This project was developed as a response to the need identified by community organisations in South Taranaki who were struggling to find affordable premises from which to run their services. The Foundation explored the nature of this need and in the process identified a number of organisations who were interested in co-locating with other services to provide their satellite staff with co-workers, a suitable office environment, saving in overheads and a chance to enhance service delivery. The concept of having a cluster of services which did not compete for funding but were similar enough to complement each other was developed. The Hawera community had previously tried to develop a Community House so we were able to learn from this previous experience to ensure this project did not run into the same obstacles.
The Foundation approached the development of the physical space collaboratively working with local changemakers to achieve their vision for the space. Early on the opportunity arose to work with the Hawera Methodist Church to re-purpose their Doris Swaddling Hall as a collaborative social service centre. Both prospective tenant organisations and the owners of the building, the Methodist Church, were then engaged in a design process. Funding for the renovation of this existing building was achieved through a corporate partner in the KUPE Joint Venture headed by Origin Energy with the agreement that the ongoing rental income from the House was reinvested into the upkeep of the building and other social development opportunities to ensure a sustainable future.
Chris Bush, Origin Energy New Zealand’s General Manager at the time, said on behalf of the Kupe Joint Venture that “we are delighted to help provide the practical and financial support needed for this community development initiative. We are committed to making a positive difference in the communities near our operations and our Origin volunteers were thrilled to lend a hand to show their support for the South Taranaki community,”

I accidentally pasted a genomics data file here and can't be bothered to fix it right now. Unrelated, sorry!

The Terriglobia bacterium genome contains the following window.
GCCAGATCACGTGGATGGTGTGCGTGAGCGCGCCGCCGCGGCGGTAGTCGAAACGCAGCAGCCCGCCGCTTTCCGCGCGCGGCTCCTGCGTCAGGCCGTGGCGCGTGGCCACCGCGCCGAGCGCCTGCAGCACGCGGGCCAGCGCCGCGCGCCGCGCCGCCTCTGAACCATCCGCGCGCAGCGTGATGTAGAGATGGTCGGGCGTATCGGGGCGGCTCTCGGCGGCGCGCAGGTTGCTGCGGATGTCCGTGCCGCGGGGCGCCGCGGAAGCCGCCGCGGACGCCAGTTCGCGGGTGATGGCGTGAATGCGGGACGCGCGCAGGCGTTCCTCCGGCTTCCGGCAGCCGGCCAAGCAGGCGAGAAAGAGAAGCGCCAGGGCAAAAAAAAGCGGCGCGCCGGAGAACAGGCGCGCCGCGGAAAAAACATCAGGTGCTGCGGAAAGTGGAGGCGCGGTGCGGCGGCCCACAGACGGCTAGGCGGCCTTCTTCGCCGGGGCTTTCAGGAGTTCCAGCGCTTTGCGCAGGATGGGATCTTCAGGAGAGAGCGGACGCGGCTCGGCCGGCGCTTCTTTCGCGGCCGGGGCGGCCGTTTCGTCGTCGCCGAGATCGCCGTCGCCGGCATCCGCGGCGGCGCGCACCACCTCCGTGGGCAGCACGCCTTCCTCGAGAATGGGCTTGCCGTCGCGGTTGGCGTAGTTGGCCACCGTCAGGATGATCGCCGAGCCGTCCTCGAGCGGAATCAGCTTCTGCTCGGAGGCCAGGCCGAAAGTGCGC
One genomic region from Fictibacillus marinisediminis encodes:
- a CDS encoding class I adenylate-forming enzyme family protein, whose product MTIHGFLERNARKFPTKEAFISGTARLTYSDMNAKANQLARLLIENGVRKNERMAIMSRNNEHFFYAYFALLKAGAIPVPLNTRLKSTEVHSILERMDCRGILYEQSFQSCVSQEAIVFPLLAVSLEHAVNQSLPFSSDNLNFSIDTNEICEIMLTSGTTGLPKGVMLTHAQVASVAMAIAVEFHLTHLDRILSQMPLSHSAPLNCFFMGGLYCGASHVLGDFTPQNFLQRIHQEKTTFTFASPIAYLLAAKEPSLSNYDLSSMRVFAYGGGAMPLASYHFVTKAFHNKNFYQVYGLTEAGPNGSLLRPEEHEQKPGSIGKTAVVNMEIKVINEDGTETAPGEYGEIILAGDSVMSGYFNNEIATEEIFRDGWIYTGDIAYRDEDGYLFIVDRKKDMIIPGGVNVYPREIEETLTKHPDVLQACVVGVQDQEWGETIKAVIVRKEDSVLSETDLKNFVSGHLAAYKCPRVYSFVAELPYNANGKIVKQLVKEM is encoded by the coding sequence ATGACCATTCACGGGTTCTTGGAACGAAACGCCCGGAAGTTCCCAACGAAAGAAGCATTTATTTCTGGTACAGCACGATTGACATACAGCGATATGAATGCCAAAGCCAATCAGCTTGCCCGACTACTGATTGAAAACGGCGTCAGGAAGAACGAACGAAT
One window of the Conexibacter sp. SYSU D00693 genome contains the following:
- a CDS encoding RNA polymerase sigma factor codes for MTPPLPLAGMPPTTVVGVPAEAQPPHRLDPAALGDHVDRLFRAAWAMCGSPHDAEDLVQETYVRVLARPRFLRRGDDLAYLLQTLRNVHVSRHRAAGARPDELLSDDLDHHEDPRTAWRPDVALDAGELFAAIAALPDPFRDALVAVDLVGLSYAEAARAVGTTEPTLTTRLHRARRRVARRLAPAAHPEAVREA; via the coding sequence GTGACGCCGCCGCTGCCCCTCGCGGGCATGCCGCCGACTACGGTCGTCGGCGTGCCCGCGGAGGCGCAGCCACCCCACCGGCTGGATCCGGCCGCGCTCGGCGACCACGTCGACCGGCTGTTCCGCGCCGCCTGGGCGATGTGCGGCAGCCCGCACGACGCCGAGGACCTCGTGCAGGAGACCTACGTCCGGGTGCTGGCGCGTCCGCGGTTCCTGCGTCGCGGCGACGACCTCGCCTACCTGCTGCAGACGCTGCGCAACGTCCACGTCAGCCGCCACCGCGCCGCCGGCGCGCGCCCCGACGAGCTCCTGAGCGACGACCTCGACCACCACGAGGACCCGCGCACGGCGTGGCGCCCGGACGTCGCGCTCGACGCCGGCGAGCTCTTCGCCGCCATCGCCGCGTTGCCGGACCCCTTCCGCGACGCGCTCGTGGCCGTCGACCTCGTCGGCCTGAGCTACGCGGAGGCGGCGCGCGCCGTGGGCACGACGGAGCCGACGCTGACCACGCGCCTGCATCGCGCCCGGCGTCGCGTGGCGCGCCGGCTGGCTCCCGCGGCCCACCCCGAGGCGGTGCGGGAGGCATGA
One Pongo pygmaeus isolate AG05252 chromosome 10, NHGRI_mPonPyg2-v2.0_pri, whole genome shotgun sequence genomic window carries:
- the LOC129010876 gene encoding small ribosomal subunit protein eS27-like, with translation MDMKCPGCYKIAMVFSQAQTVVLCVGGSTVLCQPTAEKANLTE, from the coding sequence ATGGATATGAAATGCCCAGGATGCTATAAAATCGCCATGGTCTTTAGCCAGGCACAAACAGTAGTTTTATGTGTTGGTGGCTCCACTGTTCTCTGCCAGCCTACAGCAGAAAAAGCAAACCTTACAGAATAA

Four inaugural operational partners were confirmed who would become the anchor tenants for the project with the Foundation facilitating their input and engagement with the use, design, layout and set up of the building so that it met their combined needs. The Foundation organised a series of collaboration workshops for tenant organisations which also enabled the tenants to build an effective collaborative working relationship. It was agreed that expecting organisations to be able to co-locate and immediately succeed in collaborative relationships would be a mistake so all the partners committed to a process to build the collaborative environment.
Further collaboration was achieved through a community process to agree on the naming of the building as Taiohi Oranga Hawera Social Services House. Alongside the gifting of the building from the Church to the community sector the naming process ensured that Taiohi Oranga became a community owned space. The result saw organisations share a common space, refer clients to each other’s services, share professional standards for the treatment of their clients and proactively work together rather than co-exist as they had done previously. At the opening tenants commented that:
“The combination of support offered by Origin, other KUPE Joint Venture Partners and local groups alongside the leadership of the Bishop’s Action Foundation has meant this community’s vision to extend their social services has become a reality.”
Following a blessing from Te Taha Maori, the local Maori Methodist Church, on 9th June, Taiohi Oranga was officially opened on 25th June 2010 and continues to serve the local community. The Foundation provided support for the first few years of operation before handing over the running of the building to Te Taha Maori.